The hits keeps on coming. A pretty good summation of our debased, hyper-saturated meme milieu.
It’s now a luxury for a reporter to write a story about an obscure but important topic. That used to be a job requirement. Now it’s a career risk.
Example: let’s say an interesting startup has a new and different idea. Many reporters now won’t touch it because (a) the story won’t generate page views, and (b) few people search on terms germane to that startup. Potential SEO performance is now a key factor in what gets assigned.
Two reporters from two different publications this month both told us the same thing: if you want to write a story on an interesting but obscure topic, you had better feed the beast by writing a second story about the iPad or Facebook or something else that delivers page views and good SEO.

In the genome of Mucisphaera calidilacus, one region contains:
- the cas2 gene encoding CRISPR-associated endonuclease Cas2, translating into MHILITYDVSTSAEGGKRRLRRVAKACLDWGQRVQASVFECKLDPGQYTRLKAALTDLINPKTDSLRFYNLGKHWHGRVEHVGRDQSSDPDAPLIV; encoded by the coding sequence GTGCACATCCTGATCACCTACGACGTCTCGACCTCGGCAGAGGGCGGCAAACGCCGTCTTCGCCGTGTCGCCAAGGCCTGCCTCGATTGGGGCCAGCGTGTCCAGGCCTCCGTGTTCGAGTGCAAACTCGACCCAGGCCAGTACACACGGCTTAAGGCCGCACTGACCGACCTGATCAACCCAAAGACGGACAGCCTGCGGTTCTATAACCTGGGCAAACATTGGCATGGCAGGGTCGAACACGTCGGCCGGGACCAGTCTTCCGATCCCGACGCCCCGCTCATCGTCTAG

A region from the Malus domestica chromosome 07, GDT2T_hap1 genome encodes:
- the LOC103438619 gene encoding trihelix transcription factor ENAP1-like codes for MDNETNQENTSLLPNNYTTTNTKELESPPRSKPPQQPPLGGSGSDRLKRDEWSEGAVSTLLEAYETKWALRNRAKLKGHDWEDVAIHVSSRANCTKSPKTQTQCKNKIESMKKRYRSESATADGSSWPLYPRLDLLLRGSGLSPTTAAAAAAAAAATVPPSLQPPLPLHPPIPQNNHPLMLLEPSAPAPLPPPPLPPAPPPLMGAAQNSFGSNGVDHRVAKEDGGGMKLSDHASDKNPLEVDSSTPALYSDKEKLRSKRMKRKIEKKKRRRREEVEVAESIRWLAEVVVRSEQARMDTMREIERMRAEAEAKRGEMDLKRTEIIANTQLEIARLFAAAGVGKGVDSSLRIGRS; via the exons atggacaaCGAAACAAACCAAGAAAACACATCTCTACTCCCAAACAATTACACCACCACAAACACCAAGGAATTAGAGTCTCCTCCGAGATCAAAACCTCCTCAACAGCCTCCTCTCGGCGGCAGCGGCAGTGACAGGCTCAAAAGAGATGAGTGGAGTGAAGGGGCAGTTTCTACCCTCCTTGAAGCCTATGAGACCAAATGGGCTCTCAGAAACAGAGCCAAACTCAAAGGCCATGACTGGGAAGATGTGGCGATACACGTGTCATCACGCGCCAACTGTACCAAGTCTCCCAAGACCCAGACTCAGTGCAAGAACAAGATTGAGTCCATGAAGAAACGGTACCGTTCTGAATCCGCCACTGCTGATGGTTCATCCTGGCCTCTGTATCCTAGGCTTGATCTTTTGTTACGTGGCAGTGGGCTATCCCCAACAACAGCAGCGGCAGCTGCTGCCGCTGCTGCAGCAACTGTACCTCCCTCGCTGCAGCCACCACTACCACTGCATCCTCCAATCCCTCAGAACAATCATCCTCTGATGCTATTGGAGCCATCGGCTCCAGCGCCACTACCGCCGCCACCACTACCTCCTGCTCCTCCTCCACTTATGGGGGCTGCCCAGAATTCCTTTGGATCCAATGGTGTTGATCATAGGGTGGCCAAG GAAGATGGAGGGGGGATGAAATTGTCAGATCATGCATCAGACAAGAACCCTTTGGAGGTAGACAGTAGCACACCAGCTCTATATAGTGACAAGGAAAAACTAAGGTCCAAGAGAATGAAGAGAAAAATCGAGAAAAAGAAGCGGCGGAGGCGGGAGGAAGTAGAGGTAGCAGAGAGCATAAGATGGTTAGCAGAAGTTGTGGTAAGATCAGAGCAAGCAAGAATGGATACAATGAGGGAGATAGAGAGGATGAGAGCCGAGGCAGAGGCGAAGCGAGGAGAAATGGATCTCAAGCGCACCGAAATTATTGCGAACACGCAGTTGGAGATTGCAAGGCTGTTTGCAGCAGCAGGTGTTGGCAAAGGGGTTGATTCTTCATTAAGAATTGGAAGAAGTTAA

Page view journalism also means that smaller companies will be crowded out by their larger competitors. And with the current media tsunami out there, if you aren’t seen by your potential customers, you don’t exist.
All the more reason why companies must also generate their own media, to make up for the shrinkage of the independent media industry . . . The dirty little secret of journalism’s focus on page views is that the value of each page view is decreasing, because the value of online advertising is decreasing. This means it’s a strategy that will likely lead to failure.
Hard to feel sympathy for any of them. All predicted long ago ad nauseum – convergence, disintermediation, blah, blah, blah. The logical next step? Be prepared for a new campaign. To convince consumers that ‘crowdsourcing’ and ‘likes’ are more reliable and important than actually verifying facts. To which one might ask rightfully, what really would be different from today?